Page 21 - The Four Lives of the Micmac Copper Pot
ISSUE : Issue 24
Published by Ronald Caplan on 1979/12/1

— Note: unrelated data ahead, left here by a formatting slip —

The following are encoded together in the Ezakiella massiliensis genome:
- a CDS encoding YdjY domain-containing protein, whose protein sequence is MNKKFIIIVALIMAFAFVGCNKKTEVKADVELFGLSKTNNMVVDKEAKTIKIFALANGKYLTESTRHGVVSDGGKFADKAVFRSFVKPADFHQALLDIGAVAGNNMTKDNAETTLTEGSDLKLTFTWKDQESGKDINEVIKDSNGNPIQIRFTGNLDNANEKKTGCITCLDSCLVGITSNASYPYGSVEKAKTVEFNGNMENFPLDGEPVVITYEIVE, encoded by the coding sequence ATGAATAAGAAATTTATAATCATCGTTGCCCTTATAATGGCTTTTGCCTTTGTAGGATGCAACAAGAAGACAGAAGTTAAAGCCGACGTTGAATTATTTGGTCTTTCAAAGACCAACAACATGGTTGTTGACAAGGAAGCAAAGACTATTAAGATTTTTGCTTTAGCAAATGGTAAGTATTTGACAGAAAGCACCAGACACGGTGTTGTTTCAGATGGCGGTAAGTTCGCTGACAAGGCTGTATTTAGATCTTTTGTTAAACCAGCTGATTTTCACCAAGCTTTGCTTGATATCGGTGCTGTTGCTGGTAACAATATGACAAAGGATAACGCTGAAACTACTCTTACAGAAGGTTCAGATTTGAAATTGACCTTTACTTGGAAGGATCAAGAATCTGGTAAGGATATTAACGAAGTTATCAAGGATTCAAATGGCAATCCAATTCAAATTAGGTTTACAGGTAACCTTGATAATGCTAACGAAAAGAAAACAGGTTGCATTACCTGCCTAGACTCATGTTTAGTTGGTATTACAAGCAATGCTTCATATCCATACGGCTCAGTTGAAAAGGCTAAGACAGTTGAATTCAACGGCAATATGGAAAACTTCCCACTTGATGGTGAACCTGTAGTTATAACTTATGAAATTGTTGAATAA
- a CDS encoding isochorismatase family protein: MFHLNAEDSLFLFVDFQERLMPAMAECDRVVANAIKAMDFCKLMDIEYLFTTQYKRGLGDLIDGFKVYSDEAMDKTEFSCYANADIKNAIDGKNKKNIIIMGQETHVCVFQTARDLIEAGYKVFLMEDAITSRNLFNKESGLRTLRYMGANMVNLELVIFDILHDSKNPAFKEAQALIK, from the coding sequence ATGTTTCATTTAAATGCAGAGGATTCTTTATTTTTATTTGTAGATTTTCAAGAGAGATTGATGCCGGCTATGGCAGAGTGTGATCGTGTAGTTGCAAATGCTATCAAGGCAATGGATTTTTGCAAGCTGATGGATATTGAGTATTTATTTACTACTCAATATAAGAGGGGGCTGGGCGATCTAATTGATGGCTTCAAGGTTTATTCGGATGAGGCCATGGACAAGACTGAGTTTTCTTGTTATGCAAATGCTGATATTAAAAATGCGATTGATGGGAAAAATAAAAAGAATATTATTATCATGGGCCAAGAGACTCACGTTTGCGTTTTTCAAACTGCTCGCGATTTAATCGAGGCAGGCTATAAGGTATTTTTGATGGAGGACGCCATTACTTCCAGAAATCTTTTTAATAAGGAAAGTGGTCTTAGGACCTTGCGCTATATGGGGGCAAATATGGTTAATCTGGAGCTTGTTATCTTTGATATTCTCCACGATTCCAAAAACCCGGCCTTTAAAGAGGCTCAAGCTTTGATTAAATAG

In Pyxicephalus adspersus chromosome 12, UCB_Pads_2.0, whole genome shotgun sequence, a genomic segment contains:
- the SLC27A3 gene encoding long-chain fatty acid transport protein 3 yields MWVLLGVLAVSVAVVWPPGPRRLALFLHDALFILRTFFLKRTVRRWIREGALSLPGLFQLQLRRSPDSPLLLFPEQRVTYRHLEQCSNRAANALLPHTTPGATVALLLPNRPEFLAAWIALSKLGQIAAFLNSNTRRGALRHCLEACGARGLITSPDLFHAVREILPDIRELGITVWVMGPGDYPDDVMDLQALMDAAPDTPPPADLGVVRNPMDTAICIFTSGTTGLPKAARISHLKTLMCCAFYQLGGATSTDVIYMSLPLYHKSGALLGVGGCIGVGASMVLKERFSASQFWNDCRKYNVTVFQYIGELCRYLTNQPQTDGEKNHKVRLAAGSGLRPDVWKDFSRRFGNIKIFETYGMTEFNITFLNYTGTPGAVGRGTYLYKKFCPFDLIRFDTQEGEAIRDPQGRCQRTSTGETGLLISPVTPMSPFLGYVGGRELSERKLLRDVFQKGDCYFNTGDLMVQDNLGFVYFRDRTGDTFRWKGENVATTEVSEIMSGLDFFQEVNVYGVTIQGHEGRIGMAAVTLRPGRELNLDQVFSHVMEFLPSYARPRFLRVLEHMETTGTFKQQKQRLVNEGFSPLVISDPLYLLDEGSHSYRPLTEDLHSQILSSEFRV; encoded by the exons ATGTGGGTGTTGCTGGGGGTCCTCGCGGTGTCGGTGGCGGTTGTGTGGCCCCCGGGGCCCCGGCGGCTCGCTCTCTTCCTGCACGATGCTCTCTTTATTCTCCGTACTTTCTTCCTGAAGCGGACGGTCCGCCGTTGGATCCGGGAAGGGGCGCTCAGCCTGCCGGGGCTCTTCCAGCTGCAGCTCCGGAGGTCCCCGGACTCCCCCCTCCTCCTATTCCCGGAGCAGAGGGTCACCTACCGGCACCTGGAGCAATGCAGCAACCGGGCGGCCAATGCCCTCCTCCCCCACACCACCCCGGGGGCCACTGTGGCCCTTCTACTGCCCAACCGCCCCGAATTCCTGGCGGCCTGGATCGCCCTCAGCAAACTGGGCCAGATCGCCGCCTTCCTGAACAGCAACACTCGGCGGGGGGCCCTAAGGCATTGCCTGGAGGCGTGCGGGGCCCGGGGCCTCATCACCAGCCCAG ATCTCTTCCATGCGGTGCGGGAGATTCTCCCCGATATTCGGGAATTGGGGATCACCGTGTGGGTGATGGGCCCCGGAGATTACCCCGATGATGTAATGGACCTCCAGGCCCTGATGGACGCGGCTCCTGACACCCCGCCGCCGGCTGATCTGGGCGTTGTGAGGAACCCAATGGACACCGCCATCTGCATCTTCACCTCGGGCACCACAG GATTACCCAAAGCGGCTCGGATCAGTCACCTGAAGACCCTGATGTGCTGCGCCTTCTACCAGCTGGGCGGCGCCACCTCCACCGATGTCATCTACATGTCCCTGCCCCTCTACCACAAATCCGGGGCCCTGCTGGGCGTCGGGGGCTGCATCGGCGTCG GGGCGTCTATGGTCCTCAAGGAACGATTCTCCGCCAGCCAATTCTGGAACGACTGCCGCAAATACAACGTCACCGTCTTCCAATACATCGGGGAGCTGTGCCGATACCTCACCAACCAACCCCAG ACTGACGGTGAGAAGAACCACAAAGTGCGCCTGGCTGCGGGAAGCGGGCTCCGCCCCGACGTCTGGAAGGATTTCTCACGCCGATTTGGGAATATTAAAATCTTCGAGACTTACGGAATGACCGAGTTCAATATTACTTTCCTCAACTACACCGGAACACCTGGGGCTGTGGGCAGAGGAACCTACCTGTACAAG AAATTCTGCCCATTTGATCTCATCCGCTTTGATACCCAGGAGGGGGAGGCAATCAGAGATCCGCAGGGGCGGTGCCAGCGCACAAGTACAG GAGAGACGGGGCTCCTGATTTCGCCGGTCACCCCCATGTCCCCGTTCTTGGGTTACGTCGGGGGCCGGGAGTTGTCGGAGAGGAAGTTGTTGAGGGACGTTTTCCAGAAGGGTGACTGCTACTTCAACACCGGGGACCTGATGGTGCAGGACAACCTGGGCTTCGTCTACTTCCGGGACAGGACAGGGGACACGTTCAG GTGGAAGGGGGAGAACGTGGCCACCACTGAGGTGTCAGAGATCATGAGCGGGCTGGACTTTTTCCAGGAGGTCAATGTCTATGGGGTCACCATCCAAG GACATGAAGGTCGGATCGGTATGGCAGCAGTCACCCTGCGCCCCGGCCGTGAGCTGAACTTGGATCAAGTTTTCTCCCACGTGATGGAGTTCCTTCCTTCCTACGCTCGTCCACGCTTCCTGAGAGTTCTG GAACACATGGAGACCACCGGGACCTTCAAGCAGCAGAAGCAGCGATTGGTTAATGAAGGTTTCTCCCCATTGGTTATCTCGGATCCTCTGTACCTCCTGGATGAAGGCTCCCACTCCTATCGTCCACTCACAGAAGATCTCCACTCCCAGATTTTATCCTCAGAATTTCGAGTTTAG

summer, and early fall (June through Sep? tember), precisely the time when European fishing fleets were codfishing and whaling in coastal Atlantic waters. Fur trade his? torians have traditionally dated the be? ginning of the Atlantic coastal trade no earlier than 15OO or so, shortly after English, Norman, Basque, and Portuguese fishing fleets began making regular, annu? al runs to the Grand Banks. Records show that these fishermen were the first to barter with the coastal tribes and bands, presumably in the course of drying and salting their catch on the rocky shores and inlets of Labrador and eastern New? foundland. What was thus begun as a casual exchange of trinkets and other wares for a few pelts quickly became a booming indus? try in the early seventeenth century, fol? lowing a late sixteenth-century take-off in the European hatting business. On the basis of this somewhat contradicto? ry evidence it is difficult to imagine why twelfth-century Micmac Indians would have revised their settlement habits from win? ters spent clamming on the seacoast to winters spent hunting inland by invoking the commercial fur trade hypothesis. For there seems to be a discrepancy here of 300 years between the adoption of one and the inauguration of the other. Either our date is in error, and this shift happened several centuries later, in alignment with the earliest fur trade impulse, or there were indeed climatic or other reasons (perhaps Norse influences) responsible for this anomaly. Regardless of the exact date, it would make sense, of course, for early sixteenth-century ?4icraac band seg? ments or families--we are unclear which was the basic hunting group at this early contact date • to hunt beaver and other furbearers, caribou, and moose in the in? terior during the height of winter, for this is when their pelts and skins are in their prime. It was also the logical time for the snowshoed hunter to prey on the large herbivores rendered helpless by the deep March snows. In his Histoire de la Nouvelle-France, published in 1609, Marc Lescarbot con- firmed that the Micmac of his time were adhering to a seasonal migration cycle similar to that of their southern breth? ren, the Maine Wabanaki described by Bourque. Despite a brief residency in Aca? dia • barely over a year, from I6O0 to 1607 • Lescarbot proved to be a respectable ethnographer. The Micmac preferred to con? duct their hunting during the winter sea? son, he explained, "when the fish with? draw" from the coast • "feeling the cold," as he quaintly phrased it. There was no need for them to retire into the interior during the other three seasons as these fish, a dietary staple, were sufficient to their needs. Only in the winter did "the savages forsake the sea-shores and encamp in the woods, wherever they know that there is any prey.... In the countries where there are beavers, as throughout all the great river of Canada, and upon the coasts' of the ocean as far as the country of the Armouchiquois (New England Wabana? ki), they winter upon the shores of the lakes, to catch the said beavers." This final emphasis on the beaver was, of course, an oblique reference to the anim? al's worth in the fur trade. Pierre Biard, more explicit than Lescar? bot, described a similar seasonal pattern: winters spent inland and the remainder of the year passed at the coast. From mid- September into October, the Micmac mi? grated inland, above the tidal zone, to the "little rivers" where the eels were spawning. For the rest of the month and "' have your place in the sun Choose from hundreds of sun spots all over the world. We'll help you pick the best one for you. And American Express Travel Service has over 750 places around the world to take care of you while you're away. J.A.Young&Son; /J 181 Charlotte Street Sydney, N.S. 539-'800 For all your travel needs.. American Express Travel Service We're the all-around travel agent • with hundreds of American Express Company, subsidiary and Representative Travel Service offices to help you here and all around the world. And with an all-around package of i else can match: services no c • Book plane tickets • Arrange complete vacations • Sell, cash or refund American Express? Travelers Cheques • Offer complete business travel service • Help at destination • Reserve hotel space • Provide rental cars and limousines • Provide American Express pay-later plans (for American Express? Cardmembers) • A unique combination of travel financial services We want to be your travel agent. .0,' Young's Travel in Woolco -J5' Woolco Department Store ??Sm- Sydney River 562-5553 ' As% 1753.jpg
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